Almost nine in ten Universal Credit claimants have experienced rent arrears since the new benefit was introduced, according to a new survey.
Research by the National Federation of ALMOs (NFA) and the Association of Retained Council Housing (ARCH) found that 89% of Universal Credit claimants have fallen behind on rent repayments.
Universal Credit is replacing six existing benefits including Jobseeker’s Allowance, Housing Benefit, Child Tax Credit and Working Tax Credit.
The survey also found that 34% of claimants are subject to alternative rent payment arrangements, which may include housing support being paid directly to landlords.
The NFA and ARCH have expressed serious concerns over the number of Universal Credit claimants falling behind on their rent, blaming the long assessment process and mandatory seven-day-wait before people can make a claim.
Landlords report not being informed that tenants have been transferred to Universal Credit, a problem faced by 96% of respondents to the survey.
Meanwhile, a shocking 95% of claimants say they have been pushed into financial hardship whilst waiting for their first payment.
82% experienced delays in their claims being processed, while 82% found that the housing element of their claim has been omitted completely.
The damning figures are just the last embarrassment for Iain Duncan Smith’s flagship welfare reform, which has been affected by numerous delays and the write-off of a multi-million pound software system.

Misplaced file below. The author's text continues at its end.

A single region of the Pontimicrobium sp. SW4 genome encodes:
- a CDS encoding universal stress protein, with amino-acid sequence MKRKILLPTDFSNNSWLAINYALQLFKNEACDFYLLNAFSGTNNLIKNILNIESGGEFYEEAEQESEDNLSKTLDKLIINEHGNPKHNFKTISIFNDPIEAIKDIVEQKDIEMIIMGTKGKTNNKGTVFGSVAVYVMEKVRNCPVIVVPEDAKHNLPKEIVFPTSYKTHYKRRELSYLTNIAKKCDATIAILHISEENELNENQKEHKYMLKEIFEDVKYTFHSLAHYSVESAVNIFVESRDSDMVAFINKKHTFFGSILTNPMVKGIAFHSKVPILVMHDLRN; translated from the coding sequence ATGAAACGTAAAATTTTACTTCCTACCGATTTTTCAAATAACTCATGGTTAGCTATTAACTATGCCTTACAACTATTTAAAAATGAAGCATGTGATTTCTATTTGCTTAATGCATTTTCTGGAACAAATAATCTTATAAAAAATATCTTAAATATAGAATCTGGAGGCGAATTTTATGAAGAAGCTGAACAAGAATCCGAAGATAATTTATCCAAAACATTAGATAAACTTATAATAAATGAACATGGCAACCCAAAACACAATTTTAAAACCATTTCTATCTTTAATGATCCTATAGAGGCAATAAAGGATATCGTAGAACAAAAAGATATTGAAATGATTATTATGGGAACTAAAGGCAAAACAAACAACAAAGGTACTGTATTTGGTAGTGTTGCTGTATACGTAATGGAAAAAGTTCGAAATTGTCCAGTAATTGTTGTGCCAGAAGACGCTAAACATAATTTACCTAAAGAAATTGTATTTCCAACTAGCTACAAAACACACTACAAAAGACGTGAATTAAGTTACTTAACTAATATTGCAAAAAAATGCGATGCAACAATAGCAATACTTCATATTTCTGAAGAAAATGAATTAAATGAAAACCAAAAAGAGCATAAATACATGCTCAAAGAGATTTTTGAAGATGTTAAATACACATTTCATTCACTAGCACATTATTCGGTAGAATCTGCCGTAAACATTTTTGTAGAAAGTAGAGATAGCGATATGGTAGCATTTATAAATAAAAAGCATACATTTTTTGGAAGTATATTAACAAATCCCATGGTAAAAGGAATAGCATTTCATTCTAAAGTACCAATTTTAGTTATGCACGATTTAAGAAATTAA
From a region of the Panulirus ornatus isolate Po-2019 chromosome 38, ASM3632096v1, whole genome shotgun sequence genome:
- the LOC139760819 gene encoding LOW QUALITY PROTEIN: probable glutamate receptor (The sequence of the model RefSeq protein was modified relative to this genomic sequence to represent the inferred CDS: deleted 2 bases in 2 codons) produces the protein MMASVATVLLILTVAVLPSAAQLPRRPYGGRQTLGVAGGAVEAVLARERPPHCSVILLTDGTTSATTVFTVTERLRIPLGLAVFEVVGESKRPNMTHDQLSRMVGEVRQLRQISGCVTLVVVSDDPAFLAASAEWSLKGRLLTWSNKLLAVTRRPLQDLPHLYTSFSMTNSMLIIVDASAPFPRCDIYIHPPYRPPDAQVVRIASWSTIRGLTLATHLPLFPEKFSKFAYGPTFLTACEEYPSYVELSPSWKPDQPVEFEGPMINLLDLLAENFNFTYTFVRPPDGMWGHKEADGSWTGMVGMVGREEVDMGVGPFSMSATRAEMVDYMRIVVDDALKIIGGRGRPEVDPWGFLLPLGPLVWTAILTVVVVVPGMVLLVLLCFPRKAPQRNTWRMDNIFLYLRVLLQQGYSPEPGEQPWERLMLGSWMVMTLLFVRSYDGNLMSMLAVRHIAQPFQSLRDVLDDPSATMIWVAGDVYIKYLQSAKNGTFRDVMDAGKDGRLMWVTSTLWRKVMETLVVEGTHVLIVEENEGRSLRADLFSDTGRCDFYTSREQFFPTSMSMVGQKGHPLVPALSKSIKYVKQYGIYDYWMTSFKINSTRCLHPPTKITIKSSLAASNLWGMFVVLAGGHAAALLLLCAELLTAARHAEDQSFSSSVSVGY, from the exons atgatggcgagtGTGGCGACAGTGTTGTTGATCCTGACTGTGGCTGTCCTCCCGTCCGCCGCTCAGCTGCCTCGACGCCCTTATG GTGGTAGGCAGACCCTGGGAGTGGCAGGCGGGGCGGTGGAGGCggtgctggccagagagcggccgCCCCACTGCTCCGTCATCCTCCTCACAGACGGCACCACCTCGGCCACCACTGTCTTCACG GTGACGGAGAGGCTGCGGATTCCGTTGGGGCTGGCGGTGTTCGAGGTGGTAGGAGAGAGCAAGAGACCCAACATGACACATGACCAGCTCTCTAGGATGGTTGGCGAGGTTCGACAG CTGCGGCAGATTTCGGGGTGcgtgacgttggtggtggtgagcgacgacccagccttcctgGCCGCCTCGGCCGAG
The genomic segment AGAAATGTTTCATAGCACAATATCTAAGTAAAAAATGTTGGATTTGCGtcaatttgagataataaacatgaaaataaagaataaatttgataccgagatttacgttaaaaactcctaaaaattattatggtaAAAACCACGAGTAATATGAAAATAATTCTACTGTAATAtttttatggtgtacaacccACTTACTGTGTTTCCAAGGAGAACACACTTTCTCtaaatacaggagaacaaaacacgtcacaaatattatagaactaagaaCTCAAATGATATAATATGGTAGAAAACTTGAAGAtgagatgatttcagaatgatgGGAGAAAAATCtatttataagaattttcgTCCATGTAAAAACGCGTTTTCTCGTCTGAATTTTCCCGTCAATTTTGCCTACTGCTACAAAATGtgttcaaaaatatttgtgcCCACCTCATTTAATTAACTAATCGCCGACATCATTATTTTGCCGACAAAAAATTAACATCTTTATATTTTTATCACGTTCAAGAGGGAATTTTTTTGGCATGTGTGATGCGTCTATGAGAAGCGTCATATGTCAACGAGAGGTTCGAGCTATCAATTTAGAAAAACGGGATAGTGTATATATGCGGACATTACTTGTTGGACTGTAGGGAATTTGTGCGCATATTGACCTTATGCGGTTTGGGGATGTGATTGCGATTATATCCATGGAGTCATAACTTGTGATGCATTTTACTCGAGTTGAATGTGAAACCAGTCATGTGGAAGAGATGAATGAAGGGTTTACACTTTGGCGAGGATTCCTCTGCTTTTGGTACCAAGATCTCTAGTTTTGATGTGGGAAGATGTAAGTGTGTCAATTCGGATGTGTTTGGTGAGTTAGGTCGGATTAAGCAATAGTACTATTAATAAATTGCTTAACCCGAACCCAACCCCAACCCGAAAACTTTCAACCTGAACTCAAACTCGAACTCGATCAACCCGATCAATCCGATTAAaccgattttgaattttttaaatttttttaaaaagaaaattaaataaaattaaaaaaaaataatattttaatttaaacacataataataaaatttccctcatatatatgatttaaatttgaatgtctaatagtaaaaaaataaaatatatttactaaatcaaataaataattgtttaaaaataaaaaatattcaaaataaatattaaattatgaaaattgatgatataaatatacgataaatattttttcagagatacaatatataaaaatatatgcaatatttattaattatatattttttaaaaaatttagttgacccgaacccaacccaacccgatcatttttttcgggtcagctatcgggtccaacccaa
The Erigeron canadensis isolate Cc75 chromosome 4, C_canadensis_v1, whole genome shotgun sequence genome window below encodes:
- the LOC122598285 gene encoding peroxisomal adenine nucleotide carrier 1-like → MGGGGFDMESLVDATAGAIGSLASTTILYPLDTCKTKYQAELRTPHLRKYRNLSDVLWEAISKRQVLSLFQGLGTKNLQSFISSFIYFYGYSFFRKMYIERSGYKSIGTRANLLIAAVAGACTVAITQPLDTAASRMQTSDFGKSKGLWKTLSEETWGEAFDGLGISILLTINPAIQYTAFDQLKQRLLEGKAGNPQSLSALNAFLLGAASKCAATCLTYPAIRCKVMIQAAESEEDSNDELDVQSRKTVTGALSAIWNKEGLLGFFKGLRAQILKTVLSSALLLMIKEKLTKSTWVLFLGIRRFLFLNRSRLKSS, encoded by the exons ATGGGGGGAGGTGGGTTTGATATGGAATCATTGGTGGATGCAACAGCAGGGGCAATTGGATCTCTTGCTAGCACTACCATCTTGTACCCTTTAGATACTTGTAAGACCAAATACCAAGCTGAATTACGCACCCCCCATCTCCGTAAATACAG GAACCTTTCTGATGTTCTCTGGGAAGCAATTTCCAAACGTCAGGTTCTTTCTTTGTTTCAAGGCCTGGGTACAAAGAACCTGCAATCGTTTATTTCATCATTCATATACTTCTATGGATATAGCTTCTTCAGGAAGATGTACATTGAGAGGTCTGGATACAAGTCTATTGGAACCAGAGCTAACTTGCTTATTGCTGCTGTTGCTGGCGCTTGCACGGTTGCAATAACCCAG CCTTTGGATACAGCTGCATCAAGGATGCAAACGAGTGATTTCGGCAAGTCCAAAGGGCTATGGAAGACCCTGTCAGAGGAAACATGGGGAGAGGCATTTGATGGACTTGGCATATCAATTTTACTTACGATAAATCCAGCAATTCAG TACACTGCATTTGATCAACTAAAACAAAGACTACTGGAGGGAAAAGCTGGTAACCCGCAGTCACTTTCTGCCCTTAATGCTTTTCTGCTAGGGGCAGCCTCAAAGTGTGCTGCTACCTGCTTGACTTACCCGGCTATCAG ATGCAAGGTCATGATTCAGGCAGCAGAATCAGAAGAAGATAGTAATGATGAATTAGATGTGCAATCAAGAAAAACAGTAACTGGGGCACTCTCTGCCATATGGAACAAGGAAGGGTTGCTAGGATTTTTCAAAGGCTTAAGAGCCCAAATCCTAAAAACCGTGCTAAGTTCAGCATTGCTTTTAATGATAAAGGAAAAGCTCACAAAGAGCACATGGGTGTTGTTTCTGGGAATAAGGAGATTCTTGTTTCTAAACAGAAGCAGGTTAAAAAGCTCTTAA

However, Universal Credit will be rolled out to a further 500,000 new claimants next April and is currently available in three-quarters of all jobcentres.
Labour has branded the new benefit as “a postcode lottery“, after independent research revealed that some claimants could be left £3,000 worse off than others.
Chancellor George Osborne spectacularly reversed his planned cuts to tax credits in the Autumn Spending Review.
But the apparent U-turn is not all it seems because the delayed changes will still take effect under Universal Credit. However, Labour says benefit cuts under Universal Credit could be illegal.
The housing experts are calling on the Government to speed up the processing of claims to two weeks and scrap the seven-day waiting period.
Hugh Broadbent, NFA chair told the website 24dash.com: “These survey findings are very concerning for everyone involved in managing social housing in this country.
“In his ministerial foreword to the UC Social Landlords Support Pack, published this week, Lord Freud acknowledges the important role social landlords are playing in supporting tenants in receipt of UC.
“Yet despite our best efforts the proportion of UC claimant in rent arrears evidenced by our survey is shocking and shows that changes need to be made to the way in which Universal Credit is processed and delivered as it is rolled out to more areas this year.”
John Bibby, chief executive ARCH added: ‘‘In response to the worrying findings of our member survey we are collectively pursuing the issue with the DWP, as a matter of urgency.
“We have written to DWP officials requesting a meeting to discuss the results.
“It is important we work together with government to explore all available solutions to this problem and reduce the hardship being felt within our communities.”